Now, before you crucify me, let me state without equivocation that I am a full believer in the need for a true revolution to remove the retrogressive and corrupt elements in African governments. Akin to what Jerry J. Rawlings did in Ghana in 1979, the benefits of which that country is now reaping. Also akin to Jehu in ancient Israel, as recounted in the 1st Book of Kings for those who know their Bible. Good? Great.
Wednesday, March 30, 2011
I've listened and read with growing amusement the articles, interviews, tweets and blog posts about the uprisings in the Middle East and how they are a portend for what was to come in Africa, in particular. It was only until I happened upon this article - http://mg.co.za/article/2011-03-30-how-african-is-the-arab-revolution that I said "finally, someone who understands the differences between black Africa and North Africa.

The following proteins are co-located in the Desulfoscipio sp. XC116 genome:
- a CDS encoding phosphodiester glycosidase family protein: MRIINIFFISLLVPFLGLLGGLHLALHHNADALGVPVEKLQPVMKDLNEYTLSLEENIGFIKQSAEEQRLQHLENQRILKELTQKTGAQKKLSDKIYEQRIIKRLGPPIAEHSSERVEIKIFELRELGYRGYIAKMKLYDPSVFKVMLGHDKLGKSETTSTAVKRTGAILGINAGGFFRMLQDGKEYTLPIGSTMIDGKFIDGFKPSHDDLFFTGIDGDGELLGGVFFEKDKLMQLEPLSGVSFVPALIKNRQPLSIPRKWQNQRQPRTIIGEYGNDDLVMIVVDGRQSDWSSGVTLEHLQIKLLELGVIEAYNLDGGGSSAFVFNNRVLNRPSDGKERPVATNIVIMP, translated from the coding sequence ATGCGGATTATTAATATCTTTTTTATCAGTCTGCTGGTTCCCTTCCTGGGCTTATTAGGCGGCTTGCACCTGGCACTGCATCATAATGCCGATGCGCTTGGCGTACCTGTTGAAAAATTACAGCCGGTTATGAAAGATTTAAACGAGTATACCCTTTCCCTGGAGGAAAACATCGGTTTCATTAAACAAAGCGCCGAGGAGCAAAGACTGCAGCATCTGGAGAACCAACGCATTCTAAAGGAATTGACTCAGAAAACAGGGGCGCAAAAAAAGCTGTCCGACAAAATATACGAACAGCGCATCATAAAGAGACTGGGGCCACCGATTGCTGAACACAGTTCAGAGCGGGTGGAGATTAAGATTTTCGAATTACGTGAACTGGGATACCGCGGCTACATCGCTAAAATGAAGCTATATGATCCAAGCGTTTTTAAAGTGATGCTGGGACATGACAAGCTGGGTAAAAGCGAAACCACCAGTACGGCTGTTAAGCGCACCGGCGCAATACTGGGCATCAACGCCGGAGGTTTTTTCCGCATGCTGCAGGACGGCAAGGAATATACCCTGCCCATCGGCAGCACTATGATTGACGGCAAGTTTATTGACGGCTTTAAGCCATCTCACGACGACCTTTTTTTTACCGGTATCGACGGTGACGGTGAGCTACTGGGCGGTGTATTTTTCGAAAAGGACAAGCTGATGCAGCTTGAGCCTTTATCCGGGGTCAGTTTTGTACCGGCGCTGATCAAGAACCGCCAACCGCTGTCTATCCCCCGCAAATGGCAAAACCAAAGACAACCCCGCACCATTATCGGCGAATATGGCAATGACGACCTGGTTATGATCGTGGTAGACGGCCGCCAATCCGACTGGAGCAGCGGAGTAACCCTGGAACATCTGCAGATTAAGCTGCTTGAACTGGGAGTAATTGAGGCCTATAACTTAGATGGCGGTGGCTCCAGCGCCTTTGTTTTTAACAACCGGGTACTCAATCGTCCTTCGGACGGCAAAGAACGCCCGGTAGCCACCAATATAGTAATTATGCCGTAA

As I tweet more, I blog less.
I've noticed this to be true of many of my friends who actively tweet and own blogs, especially those of the sporting and socio-political variety. I guess twitter is doing to blogging what facebook did to instant messaging. Not quite eliminating it (a la e-mail to letter-writing), but making it the second option.
I've also been tied up with the rigorous demands of drilling for oil in one of the largest reserves in the world - yes, I'm proud to be linked with the oil sands of Alberta, as "dirty" as some environmentalists claim it is. I guess no one has told these environmentalists that there is some good being done here - reclamation of settling ponds into veritable wildlife preserves, the carbon offsets companies here are involved in, the wind power and ethanol generation that some led by Suncor (shameless plug for my company) are engaged in, or how rigorous their safety standards are.
Or while we wait for the hydrogen-powered cars of the future, does no one think of the socio-political issues around drilling in the Middle East? Sure, you can suck up oil from the ground using a straw in those places, but at what cost to the people there? At what cost to generation X of the United States and its allies, who aren't fighting a war for world peace or to bring down a tyrant - as was the case in the first two world wars, respectively - but who are fighting instead so that the West can have oil at $70 per barrel?